Andy and Sarah had existing health and life insurance cover with insurance company A, Health and Life Insurance Limited.
Andy met with Ben (an insurance adviser) in September 2014 to discuss his and Sarah’s health and life insurance cover, with the view that they could get the same level of cover with another company for a lower premium. Ben went through Andy and Sarah’s current financial position and analysed their insurance needs, and then prepared a plan for the way forward.
Part of the plan was for Andy and Sarah to change their life cover to insurance company B, Insurance for Life Limited, and their health cover to insurance company C, Healthy Insurance Limited.
Around about the same time Andy met with Ben, Andy had been to see his doctor about a problem with his knee. This was a minor issue for Andy and he did not tell Ben about this.
Upon receiving Andy and Sarah’s application for cover, Insurance for Life Limited obtained a copy of their medical records. The medical records included reference to Andy’s recent trip to the doctor about his knee. Both Insurance for Life Limited and Healthy Insurance Limited provided Andy and Sarah with cover, but both companies excluded cover for any claims in relation to Andy’s knee.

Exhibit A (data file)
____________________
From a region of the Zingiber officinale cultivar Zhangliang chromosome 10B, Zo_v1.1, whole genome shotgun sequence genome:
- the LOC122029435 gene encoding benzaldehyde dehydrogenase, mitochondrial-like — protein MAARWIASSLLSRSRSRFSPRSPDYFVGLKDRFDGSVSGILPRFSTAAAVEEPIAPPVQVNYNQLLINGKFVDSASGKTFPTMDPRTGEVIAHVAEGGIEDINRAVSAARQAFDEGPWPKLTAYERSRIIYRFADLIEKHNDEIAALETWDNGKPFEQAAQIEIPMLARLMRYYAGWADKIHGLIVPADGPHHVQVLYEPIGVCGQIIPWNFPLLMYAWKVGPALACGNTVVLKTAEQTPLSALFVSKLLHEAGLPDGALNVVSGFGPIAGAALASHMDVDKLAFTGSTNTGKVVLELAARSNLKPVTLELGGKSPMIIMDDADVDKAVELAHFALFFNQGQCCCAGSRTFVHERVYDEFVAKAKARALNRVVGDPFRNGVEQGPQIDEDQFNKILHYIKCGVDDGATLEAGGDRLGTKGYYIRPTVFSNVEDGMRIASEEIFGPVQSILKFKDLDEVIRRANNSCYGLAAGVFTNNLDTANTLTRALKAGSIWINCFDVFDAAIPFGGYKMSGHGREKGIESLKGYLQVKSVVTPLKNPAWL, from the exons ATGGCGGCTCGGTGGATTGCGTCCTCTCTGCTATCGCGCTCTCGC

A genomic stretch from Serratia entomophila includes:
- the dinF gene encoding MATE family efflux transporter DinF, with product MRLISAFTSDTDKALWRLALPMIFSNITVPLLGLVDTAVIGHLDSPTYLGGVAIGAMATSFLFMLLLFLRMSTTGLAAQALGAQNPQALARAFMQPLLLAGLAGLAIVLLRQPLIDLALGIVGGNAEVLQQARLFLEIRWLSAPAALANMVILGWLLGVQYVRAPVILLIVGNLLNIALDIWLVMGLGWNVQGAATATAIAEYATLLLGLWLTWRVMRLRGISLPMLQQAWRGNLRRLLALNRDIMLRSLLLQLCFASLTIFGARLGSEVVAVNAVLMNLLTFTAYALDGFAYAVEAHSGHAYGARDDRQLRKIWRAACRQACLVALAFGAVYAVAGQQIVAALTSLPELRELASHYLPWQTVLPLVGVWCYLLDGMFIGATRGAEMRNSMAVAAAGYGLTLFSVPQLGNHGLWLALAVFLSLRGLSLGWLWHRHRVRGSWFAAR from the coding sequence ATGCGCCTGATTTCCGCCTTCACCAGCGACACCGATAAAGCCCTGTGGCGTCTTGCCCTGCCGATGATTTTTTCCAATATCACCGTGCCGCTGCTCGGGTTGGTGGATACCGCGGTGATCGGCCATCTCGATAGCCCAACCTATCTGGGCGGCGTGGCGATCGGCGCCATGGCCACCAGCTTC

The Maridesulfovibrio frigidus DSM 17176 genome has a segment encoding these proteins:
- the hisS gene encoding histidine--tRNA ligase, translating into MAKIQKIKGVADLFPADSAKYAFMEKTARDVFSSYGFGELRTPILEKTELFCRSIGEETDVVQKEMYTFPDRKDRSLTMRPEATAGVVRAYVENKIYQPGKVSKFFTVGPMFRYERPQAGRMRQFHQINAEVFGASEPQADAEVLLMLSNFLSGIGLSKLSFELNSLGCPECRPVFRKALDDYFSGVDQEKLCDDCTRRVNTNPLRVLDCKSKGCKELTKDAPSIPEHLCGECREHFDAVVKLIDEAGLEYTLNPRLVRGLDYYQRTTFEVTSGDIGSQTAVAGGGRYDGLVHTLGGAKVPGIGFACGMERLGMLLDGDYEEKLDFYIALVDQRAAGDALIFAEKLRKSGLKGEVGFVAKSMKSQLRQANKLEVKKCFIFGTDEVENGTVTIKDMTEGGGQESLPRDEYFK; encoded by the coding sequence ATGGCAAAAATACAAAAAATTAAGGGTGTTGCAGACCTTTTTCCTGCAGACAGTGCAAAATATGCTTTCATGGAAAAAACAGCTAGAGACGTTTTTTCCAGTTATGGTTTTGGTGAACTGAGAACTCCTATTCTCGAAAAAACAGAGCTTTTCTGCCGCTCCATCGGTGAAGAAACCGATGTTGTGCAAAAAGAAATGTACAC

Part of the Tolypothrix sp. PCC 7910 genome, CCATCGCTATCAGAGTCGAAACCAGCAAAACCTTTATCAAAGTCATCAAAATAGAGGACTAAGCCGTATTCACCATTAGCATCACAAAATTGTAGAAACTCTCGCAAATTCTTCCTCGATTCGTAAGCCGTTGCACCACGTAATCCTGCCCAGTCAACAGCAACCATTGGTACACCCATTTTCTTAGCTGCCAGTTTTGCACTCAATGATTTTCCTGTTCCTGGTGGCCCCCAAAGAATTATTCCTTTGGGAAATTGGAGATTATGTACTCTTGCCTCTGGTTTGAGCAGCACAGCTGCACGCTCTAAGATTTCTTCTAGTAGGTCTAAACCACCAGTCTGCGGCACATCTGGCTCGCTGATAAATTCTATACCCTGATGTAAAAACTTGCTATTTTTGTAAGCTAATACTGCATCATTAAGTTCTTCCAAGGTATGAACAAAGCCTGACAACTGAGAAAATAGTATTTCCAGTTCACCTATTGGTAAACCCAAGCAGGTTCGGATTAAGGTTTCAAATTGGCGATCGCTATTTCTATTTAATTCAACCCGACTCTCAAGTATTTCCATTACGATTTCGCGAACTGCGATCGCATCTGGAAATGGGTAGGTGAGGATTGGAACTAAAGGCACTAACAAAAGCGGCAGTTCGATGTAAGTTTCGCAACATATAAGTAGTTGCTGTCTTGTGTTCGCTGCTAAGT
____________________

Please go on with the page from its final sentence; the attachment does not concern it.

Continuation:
However, by this time, Andy and Sarah had already cancelled their existing policy with Health and Life Insurance Limited. Andy would have been covered for claims in relation to his knee under the original Health and Life Insurance Limited policy.
It also turned out that the problem with Andy’s knee was more serious than he thought and he needed to have knee replacement surgery costing around $20,000. However, Andy discovered that he had no insurance cover for this.
Andy went to see another insurance adviser, George, about the issue. George was able to reinstate the original Health and Life Insurance Limited policy, but cover under that policy excluded claims in relation to Andy’s knee.
Andy complained that Ben could reasonably have been aware of the issue with the cover in relation to Andy’s knee and should not have advised Andy and Sarah to cancel the Health and Life Insurance policy before ensuring the new policy provided adequate cover.
Andy also had to back pay the premiums to Health and Life Insurance Limited in order to get his old policy reinstated. Andy said he had paid around $4,000 as a ‘double up’ payment towards health and life insurance premiums.
When Ben declined to pay Andy any compensation, Andy complained to FSCL.
When we started investigating the complaint, it became clear that there were a number of ‘grey’ aspects to the complaint. These included whether Ben had acted as a prudent adviser, and whether Andy should have disclosed more information to Ben about his knee.
Our case manager suggested to the parties that they attend a conciliation conference facilitated by us. The parties agreed to a conciliation conference and a settlement was reached with no admission of liability from either party, that Ben would make payment to Andy and Sarah of $13,250, in full and final settlement of the complaint.